Physician-researcher tackling diabetes, obesity among Latino kids
Dr. Roberto Trevino, who emerged from a San Antonio housing project to become a doctor with clinics in the city's most disadvantaged neighborhoods, got tired of "waiting for diabetic people age 40 and older to walk into the clinic, going blind and losing limbs."
So, in 1994, he created Bienestar, a school-based diabetes prevention program to boost kids' fitness and healthy eating.
Today, 27 Texas school districts, many in low-income, Latino areas, use Bienestar to help 150,000 elementary- and middle-school students.
"I felt somebody had to go back into those poor populations and reach out, and start changing behavior at an early age," said Dr. Trevino, a Salud America! member who runs the San Antonio-based Social & Health Research Center, a nonprofit that aims to prevent diabetes and obesity in communities and schools using health programs like Bienestar.
About 91 percent of all causes of type 2 diabetes are attributed to a diet high in saturated fat and sugar, low dietary fiber intake, low physical activity and overweight, according to a study published in the New England Journal of Medicine in 2001.
Bienestar uses social cognitive theory—the idea that an individual's knowledge acquisition can be related to observing others in the context of social interactions—to coordinate four social systems that influence children's health behaviors: health class, physical education, food service and home.
The program produces four types of bilingual materials: health curriculum for children and teachers in each grade from kindergarten through eighth grade; booklets on physical education activities; a cafeteria manual for food service staff; and a curriculum for after-school caretakers. The program records children's measurements, including body mass index, before the school year starts and again when it ends.
"Students participating in the Bienestar program have reported increased dietary fiber intake, increased fitness levels and decreased blood glucose levels," said Dr. Trevino.
Outcomes like those, which were published in the Archives of Pediatrics in 2004, led to the development of Bienestar as an approved Texas Education Agency-coordinated school health curriculum that is now used across Texas.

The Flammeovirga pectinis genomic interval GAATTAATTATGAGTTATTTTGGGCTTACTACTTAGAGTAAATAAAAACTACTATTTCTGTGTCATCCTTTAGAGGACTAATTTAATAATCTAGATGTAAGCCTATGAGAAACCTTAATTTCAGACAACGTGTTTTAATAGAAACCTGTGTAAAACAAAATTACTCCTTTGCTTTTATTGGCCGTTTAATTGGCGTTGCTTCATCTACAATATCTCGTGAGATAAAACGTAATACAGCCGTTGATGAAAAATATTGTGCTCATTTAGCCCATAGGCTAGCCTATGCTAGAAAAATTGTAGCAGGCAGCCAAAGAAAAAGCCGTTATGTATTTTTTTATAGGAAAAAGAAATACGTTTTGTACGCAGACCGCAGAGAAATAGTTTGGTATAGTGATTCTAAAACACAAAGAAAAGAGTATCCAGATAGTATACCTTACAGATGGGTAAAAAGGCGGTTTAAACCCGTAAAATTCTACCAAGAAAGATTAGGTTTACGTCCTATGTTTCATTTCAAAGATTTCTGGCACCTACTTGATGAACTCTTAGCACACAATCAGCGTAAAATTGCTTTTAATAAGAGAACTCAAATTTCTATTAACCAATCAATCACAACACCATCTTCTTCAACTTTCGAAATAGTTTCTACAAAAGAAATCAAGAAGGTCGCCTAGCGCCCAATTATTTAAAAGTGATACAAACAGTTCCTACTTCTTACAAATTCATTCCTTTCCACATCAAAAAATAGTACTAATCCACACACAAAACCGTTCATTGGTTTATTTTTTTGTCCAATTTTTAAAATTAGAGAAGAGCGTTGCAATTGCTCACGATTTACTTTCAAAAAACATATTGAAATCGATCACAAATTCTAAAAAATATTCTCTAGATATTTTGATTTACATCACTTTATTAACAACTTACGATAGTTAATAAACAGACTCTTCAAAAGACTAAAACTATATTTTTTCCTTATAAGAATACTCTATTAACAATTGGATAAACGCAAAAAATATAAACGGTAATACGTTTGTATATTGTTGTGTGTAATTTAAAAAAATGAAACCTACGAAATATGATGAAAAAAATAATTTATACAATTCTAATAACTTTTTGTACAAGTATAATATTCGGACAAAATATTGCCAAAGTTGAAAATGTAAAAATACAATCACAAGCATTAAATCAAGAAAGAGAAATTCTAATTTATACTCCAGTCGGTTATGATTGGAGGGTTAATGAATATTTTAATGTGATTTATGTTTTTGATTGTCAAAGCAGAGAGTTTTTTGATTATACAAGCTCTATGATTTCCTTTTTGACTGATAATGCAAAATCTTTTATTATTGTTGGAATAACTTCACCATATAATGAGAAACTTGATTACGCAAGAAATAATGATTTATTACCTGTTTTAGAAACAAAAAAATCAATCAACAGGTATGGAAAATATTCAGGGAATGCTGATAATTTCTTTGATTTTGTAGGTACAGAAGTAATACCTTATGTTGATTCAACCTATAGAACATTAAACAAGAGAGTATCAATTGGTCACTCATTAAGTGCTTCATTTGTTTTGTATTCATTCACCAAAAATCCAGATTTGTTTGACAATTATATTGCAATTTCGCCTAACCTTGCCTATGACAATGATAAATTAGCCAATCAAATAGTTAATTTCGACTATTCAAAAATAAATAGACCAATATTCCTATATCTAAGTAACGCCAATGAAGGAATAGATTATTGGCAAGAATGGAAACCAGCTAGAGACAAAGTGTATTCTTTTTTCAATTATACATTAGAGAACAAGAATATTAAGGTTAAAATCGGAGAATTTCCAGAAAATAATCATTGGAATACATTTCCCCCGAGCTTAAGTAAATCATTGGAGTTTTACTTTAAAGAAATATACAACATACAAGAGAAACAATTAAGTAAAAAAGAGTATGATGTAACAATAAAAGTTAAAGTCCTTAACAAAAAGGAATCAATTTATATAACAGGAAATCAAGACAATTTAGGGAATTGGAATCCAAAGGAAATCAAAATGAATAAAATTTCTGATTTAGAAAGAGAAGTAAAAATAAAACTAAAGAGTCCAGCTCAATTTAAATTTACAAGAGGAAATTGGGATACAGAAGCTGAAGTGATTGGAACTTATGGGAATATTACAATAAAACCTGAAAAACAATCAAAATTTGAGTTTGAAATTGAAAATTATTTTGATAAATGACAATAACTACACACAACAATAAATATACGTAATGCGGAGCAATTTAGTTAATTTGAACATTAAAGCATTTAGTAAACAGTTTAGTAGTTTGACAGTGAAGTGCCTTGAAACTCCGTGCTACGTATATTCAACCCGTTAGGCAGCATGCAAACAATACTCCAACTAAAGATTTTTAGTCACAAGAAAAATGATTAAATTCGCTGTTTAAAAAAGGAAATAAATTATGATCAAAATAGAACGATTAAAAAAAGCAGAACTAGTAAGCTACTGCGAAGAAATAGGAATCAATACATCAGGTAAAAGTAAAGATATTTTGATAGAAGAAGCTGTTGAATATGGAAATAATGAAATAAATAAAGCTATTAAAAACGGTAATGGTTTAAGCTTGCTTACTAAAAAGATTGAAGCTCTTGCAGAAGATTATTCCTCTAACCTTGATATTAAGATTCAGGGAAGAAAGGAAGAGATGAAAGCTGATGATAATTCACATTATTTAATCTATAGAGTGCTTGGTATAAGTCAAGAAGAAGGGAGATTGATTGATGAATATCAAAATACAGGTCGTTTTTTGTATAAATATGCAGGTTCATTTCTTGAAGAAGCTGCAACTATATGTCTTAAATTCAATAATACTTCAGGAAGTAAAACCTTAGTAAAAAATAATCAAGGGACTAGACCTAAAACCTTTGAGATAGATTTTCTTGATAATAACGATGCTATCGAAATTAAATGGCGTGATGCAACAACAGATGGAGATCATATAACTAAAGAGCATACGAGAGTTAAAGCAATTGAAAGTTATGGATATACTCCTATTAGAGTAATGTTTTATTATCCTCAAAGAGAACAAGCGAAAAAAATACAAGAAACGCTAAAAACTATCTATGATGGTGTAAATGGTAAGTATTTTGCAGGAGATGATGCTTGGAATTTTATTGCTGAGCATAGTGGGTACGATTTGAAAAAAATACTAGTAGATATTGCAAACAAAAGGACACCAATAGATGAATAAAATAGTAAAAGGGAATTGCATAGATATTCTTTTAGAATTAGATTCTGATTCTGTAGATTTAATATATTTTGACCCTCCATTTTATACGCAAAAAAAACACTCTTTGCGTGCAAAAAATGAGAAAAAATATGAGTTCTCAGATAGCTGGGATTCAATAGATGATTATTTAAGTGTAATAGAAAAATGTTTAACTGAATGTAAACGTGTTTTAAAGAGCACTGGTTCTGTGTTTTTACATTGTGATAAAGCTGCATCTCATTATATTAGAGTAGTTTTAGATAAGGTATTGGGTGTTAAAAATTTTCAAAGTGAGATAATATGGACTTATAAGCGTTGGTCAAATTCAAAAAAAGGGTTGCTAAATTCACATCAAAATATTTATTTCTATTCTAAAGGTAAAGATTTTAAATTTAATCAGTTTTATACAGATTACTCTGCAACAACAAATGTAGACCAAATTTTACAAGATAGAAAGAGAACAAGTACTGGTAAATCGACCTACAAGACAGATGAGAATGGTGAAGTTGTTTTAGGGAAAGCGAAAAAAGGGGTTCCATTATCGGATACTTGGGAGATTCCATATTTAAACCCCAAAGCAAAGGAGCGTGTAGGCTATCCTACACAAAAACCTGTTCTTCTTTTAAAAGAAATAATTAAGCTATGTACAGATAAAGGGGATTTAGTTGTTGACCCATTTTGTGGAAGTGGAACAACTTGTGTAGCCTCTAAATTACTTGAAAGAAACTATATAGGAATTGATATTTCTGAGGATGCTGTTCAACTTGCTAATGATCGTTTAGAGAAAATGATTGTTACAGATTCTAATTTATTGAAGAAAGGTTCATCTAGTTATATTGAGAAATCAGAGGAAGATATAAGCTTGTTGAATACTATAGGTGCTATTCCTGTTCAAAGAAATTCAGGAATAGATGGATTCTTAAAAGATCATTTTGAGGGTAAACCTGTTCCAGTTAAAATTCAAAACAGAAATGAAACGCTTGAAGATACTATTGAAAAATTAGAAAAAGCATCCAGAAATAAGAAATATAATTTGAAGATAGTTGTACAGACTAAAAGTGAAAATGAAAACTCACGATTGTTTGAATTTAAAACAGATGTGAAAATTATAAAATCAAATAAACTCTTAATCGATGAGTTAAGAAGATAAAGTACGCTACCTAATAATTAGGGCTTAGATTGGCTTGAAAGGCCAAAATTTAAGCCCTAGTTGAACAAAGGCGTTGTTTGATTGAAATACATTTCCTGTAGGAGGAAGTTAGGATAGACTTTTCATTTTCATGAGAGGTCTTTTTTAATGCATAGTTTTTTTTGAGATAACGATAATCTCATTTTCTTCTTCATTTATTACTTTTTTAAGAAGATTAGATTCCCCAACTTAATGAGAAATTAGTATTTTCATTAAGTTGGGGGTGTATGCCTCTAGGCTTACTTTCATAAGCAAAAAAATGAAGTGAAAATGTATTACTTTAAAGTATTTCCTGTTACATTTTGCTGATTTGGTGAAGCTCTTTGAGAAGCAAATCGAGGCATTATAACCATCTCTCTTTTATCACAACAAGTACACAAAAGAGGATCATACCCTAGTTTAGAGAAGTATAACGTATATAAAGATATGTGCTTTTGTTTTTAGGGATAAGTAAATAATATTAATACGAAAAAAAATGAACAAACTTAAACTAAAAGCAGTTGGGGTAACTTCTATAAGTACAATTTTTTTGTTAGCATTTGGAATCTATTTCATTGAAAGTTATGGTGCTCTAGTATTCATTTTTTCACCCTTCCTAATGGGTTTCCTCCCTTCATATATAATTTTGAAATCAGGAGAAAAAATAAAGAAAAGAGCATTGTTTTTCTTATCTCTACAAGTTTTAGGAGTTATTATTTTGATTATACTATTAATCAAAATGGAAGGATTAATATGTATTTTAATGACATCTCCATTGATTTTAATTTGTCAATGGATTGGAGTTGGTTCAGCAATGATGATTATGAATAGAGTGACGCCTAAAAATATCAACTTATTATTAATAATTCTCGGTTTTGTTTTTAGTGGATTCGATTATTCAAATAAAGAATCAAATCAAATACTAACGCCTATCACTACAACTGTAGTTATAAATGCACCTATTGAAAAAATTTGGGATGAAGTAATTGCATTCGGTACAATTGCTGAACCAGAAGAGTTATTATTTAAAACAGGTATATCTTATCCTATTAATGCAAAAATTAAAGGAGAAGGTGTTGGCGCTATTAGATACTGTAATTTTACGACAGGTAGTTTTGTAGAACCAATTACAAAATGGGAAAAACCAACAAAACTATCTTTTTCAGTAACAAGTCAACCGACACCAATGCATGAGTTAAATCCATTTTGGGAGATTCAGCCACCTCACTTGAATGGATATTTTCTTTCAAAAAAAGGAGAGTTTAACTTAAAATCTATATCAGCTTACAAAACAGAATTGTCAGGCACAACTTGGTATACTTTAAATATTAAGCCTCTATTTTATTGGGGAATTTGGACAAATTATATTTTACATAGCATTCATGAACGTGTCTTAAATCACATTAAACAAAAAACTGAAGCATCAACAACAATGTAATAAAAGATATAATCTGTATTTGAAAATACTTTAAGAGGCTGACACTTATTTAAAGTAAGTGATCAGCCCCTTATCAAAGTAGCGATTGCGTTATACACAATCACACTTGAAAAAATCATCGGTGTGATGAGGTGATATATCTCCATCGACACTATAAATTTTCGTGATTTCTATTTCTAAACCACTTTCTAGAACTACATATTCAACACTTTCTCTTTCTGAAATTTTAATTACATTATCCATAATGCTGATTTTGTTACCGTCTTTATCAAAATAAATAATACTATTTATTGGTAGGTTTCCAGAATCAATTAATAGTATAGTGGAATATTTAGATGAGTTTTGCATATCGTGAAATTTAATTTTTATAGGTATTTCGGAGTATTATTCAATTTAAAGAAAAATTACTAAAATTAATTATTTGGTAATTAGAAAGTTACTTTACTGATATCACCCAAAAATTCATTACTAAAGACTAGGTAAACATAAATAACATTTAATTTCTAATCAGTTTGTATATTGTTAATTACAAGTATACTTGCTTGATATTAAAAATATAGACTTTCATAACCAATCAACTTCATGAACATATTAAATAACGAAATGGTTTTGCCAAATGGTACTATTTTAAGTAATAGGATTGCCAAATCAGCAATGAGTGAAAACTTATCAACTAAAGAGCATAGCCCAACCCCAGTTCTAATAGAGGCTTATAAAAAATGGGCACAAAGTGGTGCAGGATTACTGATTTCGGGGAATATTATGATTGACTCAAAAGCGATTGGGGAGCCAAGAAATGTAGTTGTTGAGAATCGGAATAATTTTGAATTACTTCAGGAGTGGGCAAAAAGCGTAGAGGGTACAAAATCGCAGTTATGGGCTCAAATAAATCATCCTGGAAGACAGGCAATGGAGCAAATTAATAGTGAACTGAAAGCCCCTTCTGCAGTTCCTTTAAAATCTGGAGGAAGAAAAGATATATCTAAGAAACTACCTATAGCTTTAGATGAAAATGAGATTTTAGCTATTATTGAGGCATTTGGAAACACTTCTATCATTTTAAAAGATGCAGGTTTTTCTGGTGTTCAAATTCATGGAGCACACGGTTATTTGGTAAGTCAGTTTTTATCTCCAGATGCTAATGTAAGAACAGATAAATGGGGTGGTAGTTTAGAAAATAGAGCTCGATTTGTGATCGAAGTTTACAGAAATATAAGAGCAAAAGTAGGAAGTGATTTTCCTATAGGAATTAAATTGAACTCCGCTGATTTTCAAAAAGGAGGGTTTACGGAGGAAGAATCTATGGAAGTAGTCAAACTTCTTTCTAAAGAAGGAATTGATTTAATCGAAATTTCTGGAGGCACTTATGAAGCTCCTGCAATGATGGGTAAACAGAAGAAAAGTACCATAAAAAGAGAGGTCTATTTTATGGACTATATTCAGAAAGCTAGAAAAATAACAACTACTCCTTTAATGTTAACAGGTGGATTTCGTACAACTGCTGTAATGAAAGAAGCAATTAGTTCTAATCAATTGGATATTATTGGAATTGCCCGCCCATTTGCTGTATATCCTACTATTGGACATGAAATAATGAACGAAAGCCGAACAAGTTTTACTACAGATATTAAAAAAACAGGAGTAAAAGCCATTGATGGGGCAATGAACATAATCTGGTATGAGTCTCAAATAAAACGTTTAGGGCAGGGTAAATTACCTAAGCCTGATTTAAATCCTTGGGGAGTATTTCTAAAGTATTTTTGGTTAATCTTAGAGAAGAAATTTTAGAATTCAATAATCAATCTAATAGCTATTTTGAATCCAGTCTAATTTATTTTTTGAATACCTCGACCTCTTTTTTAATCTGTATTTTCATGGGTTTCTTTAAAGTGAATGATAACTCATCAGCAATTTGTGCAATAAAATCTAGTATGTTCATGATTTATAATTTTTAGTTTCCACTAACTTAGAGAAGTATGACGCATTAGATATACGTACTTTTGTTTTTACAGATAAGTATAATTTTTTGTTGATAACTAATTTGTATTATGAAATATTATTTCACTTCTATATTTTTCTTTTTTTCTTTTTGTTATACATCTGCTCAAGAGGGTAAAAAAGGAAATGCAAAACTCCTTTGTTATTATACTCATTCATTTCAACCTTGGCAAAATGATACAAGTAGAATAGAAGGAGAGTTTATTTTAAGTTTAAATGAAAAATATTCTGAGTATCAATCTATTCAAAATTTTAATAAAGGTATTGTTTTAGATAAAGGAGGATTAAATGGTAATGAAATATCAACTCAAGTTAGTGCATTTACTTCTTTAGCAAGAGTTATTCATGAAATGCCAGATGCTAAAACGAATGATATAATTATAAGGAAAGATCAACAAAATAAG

The program's latest finding is quite surprising—overweight children aren't necessarily overeating.
That new study, published in the November 2008 issue of the Journal of the American Dietetic Association, found that about one-third of 1,402 San Antonio fourth-graders, mainly from low-income, Latino families surveyed through the Bienestar program, were obese and highly sedentary. But 44 percent of these children actually consumed fewer calories than minimum guidelines, and most of the other 56 percent were within the recommended calorie-intake guidelines.
It's just that what those children are eating is very unhealthy, such as foods high in saturated fat and sugar, and foods that lack essential nutrients like magnesium, calcium, phosphorus and potassium, said Dr. Trevino, who led the study.
A combination of low levels of physical activity and unhealthy food means that even when kids are eating the recommended number of calories daily, their health may still be at risk, the researchers concluded.
Now Dr. Trevino and his team are working, through Bienestar, to promote calcium-rich foods (milk, yogurt, cheese, white beans, almonds, broccoli, oranges and spinach), phosphorus-rich foods (baked beans, whole wheat bread, oranges, cauliflower and ham), potassium-rich foods (sweet potatoes, white beans, yogurt, tuna, bananas, spinach, peaches, milk and squash) and magnesium-rich foods (bran cereal, oatmeal, spinach, bananas, mixed nuts, chicken and turkey).
Dr. Trevino also is working to extend the Bienestar program in schools in Mexico.
"There's no limit to where this program can have benefits," he said.
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